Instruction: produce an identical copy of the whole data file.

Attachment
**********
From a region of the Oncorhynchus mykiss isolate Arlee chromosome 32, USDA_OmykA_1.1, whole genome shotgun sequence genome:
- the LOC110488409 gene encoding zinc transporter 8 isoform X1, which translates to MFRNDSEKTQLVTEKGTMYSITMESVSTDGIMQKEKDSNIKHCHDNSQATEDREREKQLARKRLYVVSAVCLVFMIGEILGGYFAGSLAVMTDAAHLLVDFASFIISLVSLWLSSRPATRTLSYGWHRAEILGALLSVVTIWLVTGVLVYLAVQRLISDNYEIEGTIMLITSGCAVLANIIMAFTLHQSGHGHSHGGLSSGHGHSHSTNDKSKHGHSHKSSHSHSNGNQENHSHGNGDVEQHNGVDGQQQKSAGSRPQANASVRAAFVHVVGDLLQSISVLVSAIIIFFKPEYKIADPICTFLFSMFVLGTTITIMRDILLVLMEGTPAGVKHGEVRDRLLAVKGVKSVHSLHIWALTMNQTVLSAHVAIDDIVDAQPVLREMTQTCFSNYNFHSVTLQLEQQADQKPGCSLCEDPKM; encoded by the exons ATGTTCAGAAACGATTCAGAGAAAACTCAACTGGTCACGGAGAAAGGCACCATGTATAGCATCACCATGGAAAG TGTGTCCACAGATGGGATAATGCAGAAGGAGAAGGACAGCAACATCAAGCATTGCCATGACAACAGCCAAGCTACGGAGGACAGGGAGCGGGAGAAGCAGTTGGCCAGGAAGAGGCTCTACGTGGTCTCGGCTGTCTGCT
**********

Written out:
From a region of the Oncorhynchus mykiss isolate Arlee chromosome 32, USDA_OmykA_1.1, whole genome shotgun sequence genome:
- the LOC110488409 gene encoding zinc transporter 8 isoform X1, which translates to MFRNDSEKTQLVTEKGTMYSITMESVSTDGIMQKEKDSNIKHCHDNSQATEDREREKQLARKRLYVVSAVCLVFMIGEILGGYFAGSLAVMTDAAHLLVDFASFIISLVSLWLSSRPATRTLSYGWHRAEILGALLSVVTIWLVTGVLVYLAVQRLISDNYEIEGTIMLITSGCAVLANIIMAFTLHQSGHGHSHGGLSSGHGHSHSTNDKSKHGHSHKSSHSHSNGNQENHSHGNGDVEQHNGVDGQQQKSAGSRPQANASVRAAFVHVVGDLLQSISVLVSAIIIFFKPEYKIADPICTFLFSMFVLGTTITIMRDILLVLMEGTPAGVKHGEVRDRLLAVKGVKSVHSLHIWALTMNQTVLSAHVAIDDIVDAQPVLREMTQTCFSNYNFHSVTLQLEQQADQKPGCSLCEDPKM; encoded by the exons ATGTTCAGAAACGATTCAGAGAAAACTCAACTGGTCACGGAGAAAGGCACCATGTATAGCATCACCATGGAAAG TGTGTCCACAGATGGGATAATGCAGAAGGAGAAGGACAGCAACATCAAGCATTGCCATGACAACAGCCAAGCTACGGAGGACAGGGAGCGGGAGAAGCAGTTGGCCAGGAAGAGGCTCTACGTGGTCTCGGCTGTCTGCT